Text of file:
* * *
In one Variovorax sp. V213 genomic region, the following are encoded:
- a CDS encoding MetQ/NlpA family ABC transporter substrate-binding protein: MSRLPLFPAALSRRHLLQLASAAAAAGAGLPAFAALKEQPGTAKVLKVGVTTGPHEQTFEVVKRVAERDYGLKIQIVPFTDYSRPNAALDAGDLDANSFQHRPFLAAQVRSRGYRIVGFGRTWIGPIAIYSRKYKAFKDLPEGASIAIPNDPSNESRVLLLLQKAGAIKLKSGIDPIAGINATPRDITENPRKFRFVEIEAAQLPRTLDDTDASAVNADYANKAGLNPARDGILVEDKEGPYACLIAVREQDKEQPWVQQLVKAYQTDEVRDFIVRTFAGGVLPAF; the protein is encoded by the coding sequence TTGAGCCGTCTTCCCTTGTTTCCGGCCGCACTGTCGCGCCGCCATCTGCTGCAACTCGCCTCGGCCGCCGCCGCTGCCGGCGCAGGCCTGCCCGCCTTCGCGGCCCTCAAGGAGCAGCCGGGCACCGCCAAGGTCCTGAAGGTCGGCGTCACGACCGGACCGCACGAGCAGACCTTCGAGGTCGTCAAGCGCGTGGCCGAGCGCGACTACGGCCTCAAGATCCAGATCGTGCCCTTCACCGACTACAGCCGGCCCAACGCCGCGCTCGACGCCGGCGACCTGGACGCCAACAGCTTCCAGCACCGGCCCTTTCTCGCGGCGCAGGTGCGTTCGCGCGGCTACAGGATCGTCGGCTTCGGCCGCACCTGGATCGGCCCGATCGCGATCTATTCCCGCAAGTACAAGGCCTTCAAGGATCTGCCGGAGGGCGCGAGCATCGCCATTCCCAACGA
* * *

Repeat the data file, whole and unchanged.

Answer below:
In one Variovorax sp. V213 genomic region, the following are encoded:
- a CDS encoding MetQ/NlpA family ABC transporter substrate-binding protein: MSRLPLFPAALSRRHLLQLASAAAAAGAGLPAFAALKEQPGTAKVLKVGVTTGPHEQTFEVVKRVAERDYGLKIQIVPFTDYSRPNAALDAGDLDANSFQHRPFLAAQVRSRGYRIVGFGRTWIGPIAIYSRKYKAFKDLPEGASIAIPNDPSNESRVLLLLQKAGAIKLKSGIDPIAGINATPRDITENPRKFRFVEIEAAQLPRTLDDTDASAVNADYANKAGLNPARDGILVEDKEGPYACLIAVREQDKEQPWVQQLVKAYQTDEVRDFIVRTFAGGVLPAF; the protein is encoded by the coding sequence TTGAGCCGTCTTCCCTTGTTTCCGGCCGCACTGTCGCGCCGCCATCTGCTGCAACTCGCCTCGGCCGCCGCCGCTGCCGGCGCAGGCCTGCCCGCCTTCGCGGCCCTCAAGGAGCAGCCGGGCACCGCCAAGGTCCTGAAGGTCGGCGTCACGACCGGACCGCACGAGCAGACCTTCGAGGTCGTCAAGCGCGTGGCCGAGCGCGACTACGGCCTCAAGATCCAGATCGTGCCCTTCACCGACTACAGCCGGCCCAACGCCGCGCTCGACGCCGGCGACCTGGACGCCAACAGCTTCCAGCACCGGCCCTTTCTCGCGGCGCAGGTGCGTTCGCGCGGCTACAGGATCGTCGGCTTCGGCCGCACCTGGATCGGCCCGATCGCGATCTATTCCCGCAAGTACAAGGCCTTCAAGGATCTGCCGGAGGGCGCGAGCATCGCCATTCCCAACGA